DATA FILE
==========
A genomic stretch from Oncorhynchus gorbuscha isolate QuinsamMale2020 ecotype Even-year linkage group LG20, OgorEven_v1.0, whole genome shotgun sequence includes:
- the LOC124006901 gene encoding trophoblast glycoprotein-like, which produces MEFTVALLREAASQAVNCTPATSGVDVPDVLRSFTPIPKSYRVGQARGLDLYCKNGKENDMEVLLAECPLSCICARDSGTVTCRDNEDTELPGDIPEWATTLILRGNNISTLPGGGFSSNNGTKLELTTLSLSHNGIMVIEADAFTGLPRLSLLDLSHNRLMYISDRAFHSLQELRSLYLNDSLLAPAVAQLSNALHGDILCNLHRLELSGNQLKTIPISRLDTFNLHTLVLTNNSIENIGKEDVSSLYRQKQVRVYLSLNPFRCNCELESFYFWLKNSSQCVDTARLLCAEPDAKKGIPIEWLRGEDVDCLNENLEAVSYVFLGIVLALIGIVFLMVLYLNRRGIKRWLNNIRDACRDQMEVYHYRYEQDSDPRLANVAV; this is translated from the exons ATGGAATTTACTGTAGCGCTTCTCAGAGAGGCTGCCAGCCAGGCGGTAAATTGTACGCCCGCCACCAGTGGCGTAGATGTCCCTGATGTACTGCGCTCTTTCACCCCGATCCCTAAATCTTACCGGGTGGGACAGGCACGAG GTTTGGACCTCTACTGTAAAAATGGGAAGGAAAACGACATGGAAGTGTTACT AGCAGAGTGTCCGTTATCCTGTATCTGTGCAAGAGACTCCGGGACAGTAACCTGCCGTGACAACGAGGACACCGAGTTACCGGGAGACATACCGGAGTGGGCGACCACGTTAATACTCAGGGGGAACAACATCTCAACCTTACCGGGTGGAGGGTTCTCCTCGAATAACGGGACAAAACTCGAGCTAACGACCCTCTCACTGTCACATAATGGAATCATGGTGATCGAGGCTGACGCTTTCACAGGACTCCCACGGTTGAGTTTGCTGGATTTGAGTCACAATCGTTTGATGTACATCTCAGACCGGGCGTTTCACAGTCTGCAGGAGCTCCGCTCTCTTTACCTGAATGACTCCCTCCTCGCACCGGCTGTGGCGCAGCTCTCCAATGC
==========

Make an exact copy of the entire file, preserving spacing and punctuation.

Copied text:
A genomic stretch from Oncorhynchus gorbuscha isolate QuinsamMale2020 ecotype Even-year linkage group LG20, OgorEven_v1.0, whole genome shotgun sequence includes:
- the LOC124006901 gene encoding trophoblast glycoprotein-like, which produces MEFTVALLREAASQAVNCTPATSGVDVPDVLRSFTPIPKSYRVGQARGLDLYCKNGKENDMEVLLAECPLSCICARDSGTVTCRDNEDTELPGDIPEWATTLILRGNNISTLPGGGFSSNNGTKLELTTLSLSHNGIMVIEADAFTGLPRLSLLDLSHNRLMYISDRAFHSLQELRSLYLNDSLLAPAVAQLSNALHGDILCNLHRLELSGNQLKTIPISRLDTFNLHTLVLTNNSIENIGKEDVSSLYRQKQVRVYLSLNPFRCNCELESFYFWLKNSSQCVDTARLLCAEPDAKKGIPIEWLRGEDVDCLNENLEAVSYVFLGIVLALIGIVFLMVLYLNRRGIKRWLNNIRDACRDQMEVYHYRYEQDSDPRLANVAV; this is translated from the exons ATGGAATTTACTGTAGCGCTTCTCAGAGAGGCTGCCAGCCAGGCGGTAAATTGTACGCCCGCCACCAGTGGCGTAGATGTCCCTGATGTACTGCGCTCTTTCACCCCGATCCCTAAATCTTACCGGGTGGGACAGGCACGAG GTTTGGACCTCTACTGTAAAAATGGGAAGGAAAACGACATGGAAGTGTTACT AGCAGAGTGTCCGTTATCCTGTATCTGTGCAAGAGACTCCGGGACAGTAACCTGCCGTGACAACGAGGACACCGAGTTACCGGGAGACATACCGGAGTGGGCGACCACGTTAATACTCAGGGGGAACAACATCTCAACCTTACCGGGTGGAGGGTTCTCCTCGAATAACGGGACAAAACTCGAGCTAACGACCCTCTCACTGTCACATAATGGAATCATGGTGATCGAGGCTGACGCTTTCACAGGACTCCCACGGTTGAGTTTGCTGGATTTGAGTCACAATCGTTTGATGTACATCTCAGACCGGGCGTTTCACAGTCTGCAGGAGCTCCGCTCTCTTTACCTGAATGACTCCCTCCTCGCACCGGCTGTGGCGCAGCTCTCCAATGC